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Tale of Two Transcripts: Jury Believes Feds, Convicts Mesa Bitcoin Trader 'Morpheus Titania'

A Mesa trader of bitcoins, known to undercover agents as Morpheus Titania, was convicted by federal jury this week.
A Mesa trader of bitcoins, known to undercover agents as Morpheus Titania, was convicted by federal jury this week.
BTC Bitcoin via Flickr

A federal jury this week convicted the Mesa bitcoin trader known to undercover government agents as Morpheus Titania on five counts of money laundering.

Known to his mother as Thomas Mario Costanzo, he faces sentencing in June after jurors agreed that federal agents, posing as cocaine and heroin dealers, caught him offering to help them wash $164,000 in U.S. legal tender with the cryptocurrency.

Costanzo faces five years and a $250,000 fine for each of the five counts, according to a statement released by the U.S. Attorney’s Office in Arizona. The Justice Department also said it could seize the bitcoin from the transaction.

“The evidence at trial also showed that Costanzo used bitcoin to purchase drugs from others and that he provided bitcoin to individuals who were buying drugs via the internet,” the Justice Department release said.

Costanzo’s conviction comes a year after feds raided his house and arrested him, and four months after the government dropped its case against his high-profile co-defendant, the Tempe brain scientist and vocal gun-rights activist Peter Steinmetz.

It was a tale of two transcripts.

One, from a meeting between Steinmetz and the agent posing as a Russian buyer, went like this:

"So, you'd be okay if you know the product is heroin?" the agent asked Steinmetz.

"Uh, no, absolutely not," Steinmetz told him. "In fact, we can't even discuss this any further."




"Yeah, sorry," Steinmetz said. "We can't do any more deals together."

Prosecutors moved to dismiss their case in November. It became a rallying cry in certain circles of government heavy-handedness.

Things went differently for Costanzo.

On March 20, 2015, the government recorded Costanzo telling an undercover sting agent that when you deposit money the “radar goes off, the bells go off. It’s like you’re in the casino.”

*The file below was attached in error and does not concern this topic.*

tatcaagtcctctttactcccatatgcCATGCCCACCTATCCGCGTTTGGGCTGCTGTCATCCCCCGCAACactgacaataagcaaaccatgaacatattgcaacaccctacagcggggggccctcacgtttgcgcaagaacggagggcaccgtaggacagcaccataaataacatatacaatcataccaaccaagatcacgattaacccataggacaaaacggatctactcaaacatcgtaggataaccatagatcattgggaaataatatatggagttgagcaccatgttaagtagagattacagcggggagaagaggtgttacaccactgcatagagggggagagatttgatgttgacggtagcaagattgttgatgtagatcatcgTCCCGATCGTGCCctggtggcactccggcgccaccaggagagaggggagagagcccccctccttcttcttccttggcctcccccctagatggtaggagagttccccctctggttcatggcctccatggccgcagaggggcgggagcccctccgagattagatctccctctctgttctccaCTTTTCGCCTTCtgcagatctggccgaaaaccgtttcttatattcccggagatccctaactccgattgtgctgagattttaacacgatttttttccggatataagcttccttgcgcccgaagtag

Then he told the agent the government “can go kiss my ass.”

Undercover: “I haven’t figured out how to get them off my back yet, but actually, that’s why I try to with the cash.”

Costanzo: “Well, you know what? Bitcoin is the way to do it, because guess what?
Now there’s no income, so ...”

On October 7, 2015, the government recorded this interaction:

Undercover: “Um, you know we’re – we do business together and...”

Costanzo: “Right.”

Undercover: “And we told ya what, uh, what that’s all about.”

Costanzo: “Right.”

Undercover: “Well, um...”

Costanzo: “Well the thing is I don’t wanna know.”

Undercover: “Yeah.”

Costanzo: “You know what I mean? I know but I don’t wanna know.”

Undercover: “Yeah. I get ya. I hear ya.”

Costanzo: “With this type of business you get a lot, you know, there’s a lot of people that are on the edge … And I walk the edge, too, but it’s like I’m not – it’s like I don’t wanna know a lot of things. You know?”

Later the agent asked Costanzo for advice “for somebody like me who’s, um, who’s using bitcoins to make sure that what I’m doing doesn’t get out there.”

Costanzo told him, “Well, you know, I mean, dealin’ with me is one way.”

Undercover: “Yeah?”

Costanzo: “ ‘Cause I don’t say anything to anybody.”

Undercover: “Right.”

Costanzo: “I don’t give a shit.”

Undercover: “That’s what Sergei said.”

Costanzo: “Um, and that’s – but that’s – that’s why you’re paying me.”

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The jury believed the government, and Uncle Sam brought the hammer down on Costanzo.

The investigation involved agents from the Internal Revenue Service Criminal Investigation, the Drug Enforcement Administration, the U.S. Immigration and Customs Enforcement Homeland Security Investigations, and the Scottsdale Police Department, with assistance from the Maricopa County Sheriff’s Office and the United States Postal Inspection Service.

The jury heard testimony from 10 federal agents.

Government prosecutors went to trial with 168 exhibits with which to build their case. Evidence included undercover recordings, text messages, money orders, photos, transaction charts, telegrams, and more.

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